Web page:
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UK-EU Brexit spat over N Ireland clouds G7 leaders summit

UK-EU Brexit spat over N Ireland clouds G7 leaders summit

FALMOUTH, England — Turbulence from the divorce between the U.K. and the European Union provided an unwanted distraction at the Group of Seven summit taking place in southwest England, with British Prime Minister Boris Johnson saying Saturday that post-Brexit agreements will fail if the E.U. continues to take a “theologically draconian” approach to the rules.

Johnson held meetings with German Chancellor Angela Merkel, French President Emmanuel Macron, and the bloc’s top officials on the sidelines of the summit he is hosting. Afterward, the prime minister claimed the E.U. was not taking a “sensible or pragmatic” approach to post-Brexit arrangements. He threatened to use an emergency clause to suspend agreed-upon rules if the bloc did not compromise.

Britain and the E.U. are locked in an escalating diplomatic feud over Northern Ireland, the only part of the U.K. that borders the 27-nation bloc. The E.U. is angry over the British government’s delay in implementing new checks on some goods coming into Northern Ireland from the rest of the U.K. At the same time, Britain says the bills are imposing a significant burden on businesses and destabilizing Northern Ireland’s hard-won peace.

The new arrangements, designed to keep an open border between Ireland and its northern neighbor, have angered Northern Ireland’s British unionists, who say they weaken ties with the rest of the U.K. Tensions over the new trade rules were a contributing factor to a week of street violence in April, mainly in unionist areas of Northern Ireland, that saw youths pelt police with bricks, fireworks, and firebombs.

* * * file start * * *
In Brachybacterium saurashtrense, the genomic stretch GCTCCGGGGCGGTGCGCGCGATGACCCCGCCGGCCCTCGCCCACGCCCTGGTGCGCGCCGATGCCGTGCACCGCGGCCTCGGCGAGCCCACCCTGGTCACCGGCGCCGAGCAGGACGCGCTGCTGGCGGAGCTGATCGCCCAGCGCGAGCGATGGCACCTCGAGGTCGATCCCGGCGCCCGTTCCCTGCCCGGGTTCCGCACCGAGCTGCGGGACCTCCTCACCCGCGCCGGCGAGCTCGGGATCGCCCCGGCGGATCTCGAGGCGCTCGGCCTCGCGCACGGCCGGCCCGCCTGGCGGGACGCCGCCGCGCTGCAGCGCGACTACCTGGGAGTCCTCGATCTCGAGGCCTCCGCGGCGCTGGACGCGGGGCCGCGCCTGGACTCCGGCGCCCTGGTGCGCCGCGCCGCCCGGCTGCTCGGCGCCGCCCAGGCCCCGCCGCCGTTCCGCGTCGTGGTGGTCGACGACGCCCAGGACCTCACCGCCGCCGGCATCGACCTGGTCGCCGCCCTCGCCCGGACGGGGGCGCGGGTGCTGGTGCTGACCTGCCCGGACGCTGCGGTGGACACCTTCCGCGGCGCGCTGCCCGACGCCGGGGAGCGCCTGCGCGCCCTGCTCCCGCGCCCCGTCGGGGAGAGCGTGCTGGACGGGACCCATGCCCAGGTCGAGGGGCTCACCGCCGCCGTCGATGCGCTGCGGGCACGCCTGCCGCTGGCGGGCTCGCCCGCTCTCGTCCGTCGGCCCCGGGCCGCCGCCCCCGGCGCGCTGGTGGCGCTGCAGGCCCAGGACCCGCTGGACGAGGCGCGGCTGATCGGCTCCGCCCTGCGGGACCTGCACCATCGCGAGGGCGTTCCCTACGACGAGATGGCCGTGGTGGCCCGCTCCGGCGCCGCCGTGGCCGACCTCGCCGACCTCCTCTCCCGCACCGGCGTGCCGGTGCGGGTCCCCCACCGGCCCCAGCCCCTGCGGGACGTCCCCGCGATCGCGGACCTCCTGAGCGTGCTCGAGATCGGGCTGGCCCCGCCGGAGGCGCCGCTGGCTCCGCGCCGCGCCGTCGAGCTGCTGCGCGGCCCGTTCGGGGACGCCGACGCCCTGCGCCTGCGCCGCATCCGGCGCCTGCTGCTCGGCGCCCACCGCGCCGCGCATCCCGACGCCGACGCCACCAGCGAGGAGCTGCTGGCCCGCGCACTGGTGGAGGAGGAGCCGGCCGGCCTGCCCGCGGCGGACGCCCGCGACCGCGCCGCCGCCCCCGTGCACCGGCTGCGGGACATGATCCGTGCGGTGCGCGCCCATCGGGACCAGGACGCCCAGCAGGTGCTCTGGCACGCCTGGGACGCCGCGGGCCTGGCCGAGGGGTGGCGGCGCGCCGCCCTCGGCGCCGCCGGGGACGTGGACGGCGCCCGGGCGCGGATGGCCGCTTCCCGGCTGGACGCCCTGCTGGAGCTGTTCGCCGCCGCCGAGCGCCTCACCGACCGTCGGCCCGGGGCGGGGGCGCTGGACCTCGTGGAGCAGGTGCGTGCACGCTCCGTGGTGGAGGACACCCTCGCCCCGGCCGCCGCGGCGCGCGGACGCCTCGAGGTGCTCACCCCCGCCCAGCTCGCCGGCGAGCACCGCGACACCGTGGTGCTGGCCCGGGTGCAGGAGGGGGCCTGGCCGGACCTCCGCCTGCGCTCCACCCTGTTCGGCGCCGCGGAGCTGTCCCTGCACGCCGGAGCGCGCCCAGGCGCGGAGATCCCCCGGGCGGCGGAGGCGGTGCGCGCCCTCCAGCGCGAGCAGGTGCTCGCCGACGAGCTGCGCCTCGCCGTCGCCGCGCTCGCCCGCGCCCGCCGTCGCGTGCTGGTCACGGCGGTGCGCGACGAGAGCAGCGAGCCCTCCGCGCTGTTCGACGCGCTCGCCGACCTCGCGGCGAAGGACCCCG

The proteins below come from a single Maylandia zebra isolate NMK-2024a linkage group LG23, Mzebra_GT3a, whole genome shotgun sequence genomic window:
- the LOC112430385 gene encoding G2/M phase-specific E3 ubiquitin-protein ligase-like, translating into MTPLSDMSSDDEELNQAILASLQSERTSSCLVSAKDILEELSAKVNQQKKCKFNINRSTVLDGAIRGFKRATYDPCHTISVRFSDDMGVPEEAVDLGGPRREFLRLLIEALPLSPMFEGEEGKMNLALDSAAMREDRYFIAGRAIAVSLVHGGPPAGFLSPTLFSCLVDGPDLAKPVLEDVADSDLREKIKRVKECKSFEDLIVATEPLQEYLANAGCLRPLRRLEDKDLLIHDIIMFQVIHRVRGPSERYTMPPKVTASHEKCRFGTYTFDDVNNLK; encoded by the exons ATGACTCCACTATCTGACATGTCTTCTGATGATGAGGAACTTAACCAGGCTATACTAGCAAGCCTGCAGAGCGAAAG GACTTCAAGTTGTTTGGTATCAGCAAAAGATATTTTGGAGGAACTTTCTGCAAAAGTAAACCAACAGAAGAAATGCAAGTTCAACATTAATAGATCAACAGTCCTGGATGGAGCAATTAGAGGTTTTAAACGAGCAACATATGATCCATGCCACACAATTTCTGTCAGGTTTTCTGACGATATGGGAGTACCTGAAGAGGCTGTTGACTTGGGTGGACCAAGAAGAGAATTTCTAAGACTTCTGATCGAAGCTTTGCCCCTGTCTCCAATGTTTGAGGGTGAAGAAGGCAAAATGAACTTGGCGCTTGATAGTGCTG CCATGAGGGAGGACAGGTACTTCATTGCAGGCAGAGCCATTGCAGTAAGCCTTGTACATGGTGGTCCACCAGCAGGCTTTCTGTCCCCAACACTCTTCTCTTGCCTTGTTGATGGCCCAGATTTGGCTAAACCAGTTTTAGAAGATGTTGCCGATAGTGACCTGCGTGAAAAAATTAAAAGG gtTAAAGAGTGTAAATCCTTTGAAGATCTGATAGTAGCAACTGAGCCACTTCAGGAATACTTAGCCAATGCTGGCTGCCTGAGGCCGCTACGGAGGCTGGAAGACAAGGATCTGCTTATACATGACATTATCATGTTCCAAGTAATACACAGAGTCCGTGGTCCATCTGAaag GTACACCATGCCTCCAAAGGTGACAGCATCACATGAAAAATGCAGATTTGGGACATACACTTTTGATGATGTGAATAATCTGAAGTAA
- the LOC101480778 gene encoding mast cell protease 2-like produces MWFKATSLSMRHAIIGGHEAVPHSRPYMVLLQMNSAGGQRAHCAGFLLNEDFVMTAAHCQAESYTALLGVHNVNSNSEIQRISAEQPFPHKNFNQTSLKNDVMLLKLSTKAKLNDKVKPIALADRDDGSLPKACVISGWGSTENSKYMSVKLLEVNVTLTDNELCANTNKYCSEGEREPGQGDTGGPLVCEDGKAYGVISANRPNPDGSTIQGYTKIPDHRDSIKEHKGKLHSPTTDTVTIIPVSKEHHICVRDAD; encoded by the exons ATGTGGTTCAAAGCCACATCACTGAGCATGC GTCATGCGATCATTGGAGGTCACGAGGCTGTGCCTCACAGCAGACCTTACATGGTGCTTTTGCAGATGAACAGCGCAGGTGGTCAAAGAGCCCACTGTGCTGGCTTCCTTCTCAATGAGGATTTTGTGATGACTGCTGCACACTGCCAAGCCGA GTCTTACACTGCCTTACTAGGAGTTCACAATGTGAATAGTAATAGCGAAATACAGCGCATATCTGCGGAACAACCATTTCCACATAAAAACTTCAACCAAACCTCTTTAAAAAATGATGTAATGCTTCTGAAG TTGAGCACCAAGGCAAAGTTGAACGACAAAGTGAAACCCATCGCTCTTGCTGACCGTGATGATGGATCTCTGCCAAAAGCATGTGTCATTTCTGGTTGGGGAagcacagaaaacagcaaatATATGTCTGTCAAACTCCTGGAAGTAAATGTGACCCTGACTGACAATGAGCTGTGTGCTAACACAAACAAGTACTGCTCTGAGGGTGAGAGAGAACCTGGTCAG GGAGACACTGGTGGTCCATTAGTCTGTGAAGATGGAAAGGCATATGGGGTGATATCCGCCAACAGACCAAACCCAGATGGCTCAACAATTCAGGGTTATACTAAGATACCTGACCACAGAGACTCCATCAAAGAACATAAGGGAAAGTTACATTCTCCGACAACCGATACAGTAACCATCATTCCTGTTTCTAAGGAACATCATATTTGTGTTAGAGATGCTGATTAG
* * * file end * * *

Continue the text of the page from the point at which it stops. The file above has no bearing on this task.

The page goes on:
“We want the best possible relations with the U.K. Both sides must implement what we agreed on. There is complete E.U. unity on this,” she said.

Johnson told Sky News at the summit site in Carbis Bay, Cornwall, that “the treaty we signed, I signed, is perfectly reasonable.” Still, he added: “I don’t think that the interpretation or application of the protocol (by the E.U.) is sensible or pragmatic.”

The E.U. says Britain must fully implement the agreement, known as the Northern Ireland Protocol, that the two sides agreed and ratified. It is threatening legal action if the U.K. does not fully bring in the checks, including a ban on chilled meats such as sausages from England, Scotland, and Wales going to Northern Ireland from next month.

Britain accused the bloc of taking a rigid approach to the rules and urged it to be more flexible to avoid dubbed a “sausage war.” U.K. Foreign Secretary Dominic Raab said Saturday that if the E.U. took a “bloody-minded and purist” approach, Britain would have to act to protect the U.K.’s internal market and ensure that British-produced goods can be sold in every part of the country.


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